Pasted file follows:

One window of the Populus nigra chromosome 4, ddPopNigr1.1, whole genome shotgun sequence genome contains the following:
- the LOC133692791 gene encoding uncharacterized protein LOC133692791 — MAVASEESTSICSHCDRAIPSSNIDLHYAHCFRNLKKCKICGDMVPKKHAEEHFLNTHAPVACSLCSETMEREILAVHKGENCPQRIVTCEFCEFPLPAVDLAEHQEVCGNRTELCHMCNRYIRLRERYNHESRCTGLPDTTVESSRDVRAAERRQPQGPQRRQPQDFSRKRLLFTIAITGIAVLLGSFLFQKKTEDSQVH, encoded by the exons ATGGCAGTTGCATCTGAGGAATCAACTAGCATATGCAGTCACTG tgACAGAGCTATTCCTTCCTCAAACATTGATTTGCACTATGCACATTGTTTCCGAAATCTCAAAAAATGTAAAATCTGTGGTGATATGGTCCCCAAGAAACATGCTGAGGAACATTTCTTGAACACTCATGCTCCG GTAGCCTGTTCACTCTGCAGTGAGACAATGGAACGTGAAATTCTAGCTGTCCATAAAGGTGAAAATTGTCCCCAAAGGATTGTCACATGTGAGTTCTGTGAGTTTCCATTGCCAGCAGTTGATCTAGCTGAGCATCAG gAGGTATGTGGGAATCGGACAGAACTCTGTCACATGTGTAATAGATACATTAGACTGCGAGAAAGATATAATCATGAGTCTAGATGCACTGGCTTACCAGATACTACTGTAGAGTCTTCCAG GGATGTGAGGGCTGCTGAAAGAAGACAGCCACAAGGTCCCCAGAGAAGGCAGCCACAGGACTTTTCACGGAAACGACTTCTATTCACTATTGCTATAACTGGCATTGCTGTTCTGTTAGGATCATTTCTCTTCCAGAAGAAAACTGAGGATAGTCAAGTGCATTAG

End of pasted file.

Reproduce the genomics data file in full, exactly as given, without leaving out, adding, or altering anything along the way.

One window of the Populus nigra chromosome 4, ddPopNigr1.1, whole genome shotgun sequence genome contains the following:
- the LOC133692791 gene encoding uncharacterized protein LOC133692791 — MAVASEESTSICSHCDRAIPSSNIDLHYAHCFRNLKKCKICGDMVPKKHAEEHFLNTHAPVACSLCSETMEREILAVHKGENCPQRIVTCEFCEFPLPAVDLAEHQEVCGNRTELCHMCNRYIRLRERYNHESRCTGLPDTTVESSRDVRAAERRQPQGPQRRQPQDFSRKRLLFTIAITGIAVLLGSFLFQKKTEDSQVH, encoded by the exons ATGGCAGTTGCATCTGAGGAATCAACTAGCATATGCAGTCACTG tgACAGAGCTATTCCTTCCTCAAACATTGATTTGCACTATGCACATTGTTTCCGAAATCTCAAAAAATGTAAAATCTGTGGTGATATGGTCCCCAAGAAACATGCTGAGGAACATTTCTTGAACACTCATGCTCCG GTAGCCTGTTCACTCTGCAGTGAGACAATGGAACGTGAAATTCTAGCTGTCCATAAAGGTGAAAATTGTCCCCAAAGGATTGTCACATGTGAGTTCTGTGAGTTTCCATTGCCAGCAGTTGATCTAGCTGAGCATCAG gAGGTATGTGGGAATCGGACAGAACTCTGTCACATGTGTAATAGATACATTAGACTGCGAGAAAGATATAATCATGAGTCTAGATGCACTGGCTTACCAGATACTACTGTAGAGTCTTCCAG GGATGTGAGGGCTGCTGAAAGAAGACAGCCACAAGGTCCCCAGAGAAGGCAGCCACAGGACTTTTCACGGAAACGACTTCTATTCACTATTGCTATAACTGGCATTGCTGTTCTGTTAGGATCATTTCTCTTCCAGAAGAAAACTGAGGATAGTCAAGTGCATTAG